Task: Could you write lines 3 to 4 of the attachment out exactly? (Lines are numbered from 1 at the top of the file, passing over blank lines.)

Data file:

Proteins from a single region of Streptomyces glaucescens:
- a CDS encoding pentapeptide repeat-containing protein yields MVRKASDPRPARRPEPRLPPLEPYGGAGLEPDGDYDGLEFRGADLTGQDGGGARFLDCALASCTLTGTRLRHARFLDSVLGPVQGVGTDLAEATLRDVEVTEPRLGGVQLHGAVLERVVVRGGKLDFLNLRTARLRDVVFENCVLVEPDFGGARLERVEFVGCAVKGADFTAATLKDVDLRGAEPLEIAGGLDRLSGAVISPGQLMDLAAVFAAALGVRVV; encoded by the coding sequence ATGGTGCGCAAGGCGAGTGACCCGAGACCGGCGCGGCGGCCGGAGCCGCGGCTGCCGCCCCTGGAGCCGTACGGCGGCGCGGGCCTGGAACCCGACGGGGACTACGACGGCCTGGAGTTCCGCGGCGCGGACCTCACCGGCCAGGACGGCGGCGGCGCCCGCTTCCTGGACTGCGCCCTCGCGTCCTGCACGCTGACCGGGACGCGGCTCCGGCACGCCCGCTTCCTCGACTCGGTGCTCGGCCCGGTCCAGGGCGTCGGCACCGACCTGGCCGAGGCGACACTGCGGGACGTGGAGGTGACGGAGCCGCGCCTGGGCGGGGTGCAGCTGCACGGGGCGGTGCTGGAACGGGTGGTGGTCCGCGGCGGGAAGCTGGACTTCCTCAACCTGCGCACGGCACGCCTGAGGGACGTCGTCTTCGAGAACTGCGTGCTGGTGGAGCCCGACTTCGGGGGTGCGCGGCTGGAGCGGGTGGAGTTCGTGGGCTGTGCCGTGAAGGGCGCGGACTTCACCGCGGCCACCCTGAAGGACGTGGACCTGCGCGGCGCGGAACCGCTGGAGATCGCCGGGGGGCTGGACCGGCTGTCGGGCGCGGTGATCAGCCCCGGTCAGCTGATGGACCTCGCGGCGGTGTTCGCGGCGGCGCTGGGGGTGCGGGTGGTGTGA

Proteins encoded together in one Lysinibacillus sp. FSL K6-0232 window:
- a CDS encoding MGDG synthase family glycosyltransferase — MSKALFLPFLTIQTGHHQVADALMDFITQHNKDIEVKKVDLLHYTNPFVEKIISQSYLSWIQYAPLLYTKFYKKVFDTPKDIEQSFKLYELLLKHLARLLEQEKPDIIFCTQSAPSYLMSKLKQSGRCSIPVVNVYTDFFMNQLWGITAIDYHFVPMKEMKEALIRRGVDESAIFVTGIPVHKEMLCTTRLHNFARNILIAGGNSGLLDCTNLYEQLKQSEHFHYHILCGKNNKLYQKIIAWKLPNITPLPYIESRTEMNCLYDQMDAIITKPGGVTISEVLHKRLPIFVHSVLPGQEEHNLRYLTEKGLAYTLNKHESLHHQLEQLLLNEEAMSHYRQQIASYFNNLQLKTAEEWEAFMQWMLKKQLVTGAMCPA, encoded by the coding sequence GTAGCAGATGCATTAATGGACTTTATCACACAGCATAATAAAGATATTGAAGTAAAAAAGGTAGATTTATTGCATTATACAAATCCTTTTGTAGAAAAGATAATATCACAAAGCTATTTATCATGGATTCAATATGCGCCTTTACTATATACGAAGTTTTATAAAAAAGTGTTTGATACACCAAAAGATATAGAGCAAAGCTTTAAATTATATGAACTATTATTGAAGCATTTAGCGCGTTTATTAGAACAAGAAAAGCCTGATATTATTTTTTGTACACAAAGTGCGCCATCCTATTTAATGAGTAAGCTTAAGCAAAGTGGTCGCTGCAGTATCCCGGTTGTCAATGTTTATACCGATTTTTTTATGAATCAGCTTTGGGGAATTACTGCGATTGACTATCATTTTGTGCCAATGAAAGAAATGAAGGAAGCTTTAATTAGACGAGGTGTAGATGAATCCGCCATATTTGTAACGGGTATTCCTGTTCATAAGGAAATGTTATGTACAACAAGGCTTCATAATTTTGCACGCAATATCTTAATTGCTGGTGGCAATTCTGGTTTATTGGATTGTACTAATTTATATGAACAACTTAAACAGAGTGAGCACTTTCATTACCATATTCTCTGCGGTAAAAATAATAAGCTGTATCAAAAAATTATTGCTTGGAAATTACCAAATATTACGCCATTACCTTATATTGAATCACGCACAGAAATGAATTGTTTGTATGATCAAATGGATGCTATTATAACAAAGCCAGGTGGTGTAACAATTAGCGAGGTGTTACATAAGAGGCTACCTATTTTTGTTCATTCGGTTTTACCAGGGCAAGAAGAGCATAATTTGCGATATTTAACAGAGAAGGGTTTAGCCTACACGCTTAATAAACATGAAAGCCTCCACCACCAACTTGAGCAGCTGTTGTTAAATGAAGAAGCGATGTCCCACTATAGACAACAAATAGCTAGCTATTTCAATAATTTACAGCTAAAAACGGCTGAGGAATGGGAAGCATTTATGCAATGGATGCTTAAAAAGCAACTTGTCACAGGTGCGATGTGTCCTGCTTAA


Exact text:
Proteins encoded together in one Lysinibacillus sp. FSL K6-0232 window:
- a CDS encoding MGDG synthase family glycosyltransferase — MSKALFLPFLTIQTGHHQVADALMDFITQHNKDIEVKKVDLLHYTNPFVEKIISQSYLSWIQYAPLLYTKFYKKVFDTPKDIEQSFKLYELLLKHLARLLEQEKPDIIFCTQSAPSYLMSKLKQSGRCSIPVVNVYTDFFMNQLWGITAIDYHFVPMKEMKEALIRRGVDESAIFVTGIPVHKEMLCTTRLHNFARNILIAGGNSGLLDCTNLYEQLKQSEHFHYHILCGKNNKLYQKIIAWKLPNITPLPYIESRTEMNCLYDQMDAIITKPGGVTISEVLHKRLPIFVHSVLPGQEEHNLRYLTEKGLAYTLNKHESLHHQLEQLLLNEEAMSHYRQQIASYFNNLQLKTAEEWEAFMQWMLKKQLVTGAMCPA, encoded by the coding sequence GTAGCAGATGCATTAATGGACTTTATCACACAGCATAATAAAGATATTGAAGTAAAAAAGGTAGATTTATTGCATTATACAAATCCTTTTGTAGAAAAGATAATATCACAAAGCTATTTATCATGGATTCAATATGCGCCTTTACTATATACGAAGTTTTATAAAAAAGTGTTTGATACACCAAAAGATATAGAGCAAAGCTTTAAATTATATGAACTATTATTGAAGCATTTAGCGCGTTTATTAGAACAAGAAAAGCCTGATATTATTTTTTGTACACAAAGTGCGCCATCCTATTTAATGAGTAAGCTTAAGCAAAGTGGTCGCTGCAGTATCCCGGTTGTCAATGTTTATACCGATTTTTTTATGAATCAGCTTTGGGGAATTACTGCGATTGACTATCATTTTGTGCCAATGAAAGAAATGAAGGAAGCTTTAATTAGACGAGGTGTAGATGAATCCGCCATATTTGTAACGGGTATTCCTGTTCATAAGGAAATGTTATGTACAACAAGGCTTCATAATTTTGCACGCAATATCTTAATTGCTGGTGGCAATTCTGGTTTATTGGATTGTACTAATTTATATGAACAACTTAAACAGAGTGAGCACTTTCATTACCATATTCTCTGCGGTAAAAATAATAAGCTGTATCAAAAAATTATTGCTTGGAAATTACCAAATATTACGCCATTACCTTATATTGAATCACGCACAGAAATGAATTGTTTGTATGATCAAATGGATGCTATTATAACAAAGCCAGGTGGTGTAACAATTAGCGAGGTGTTACATAAGAGGCTACCTATTTTTGTTCATTCGGTTTTACCAGGGCAAGAAGAGCATAATTTGCGATATTTAACAGAGAAGGGTTTAGCCTACACGCTTAATAAACATGAAAGCCTCCACCACCAACTTGAGCAGCTGTTGTTAAATGAAGAAGCGATGTCCCACTATAGACAACAAATAGCTAGCTATTTCAATAATTTACAGCTAAAAACGGCTGAGGAATGGGAAGCATTTATGCAATGGATGCTTAAAAAGCAACTTGTCACAGGTGCGATGTGTCCTGCTTAA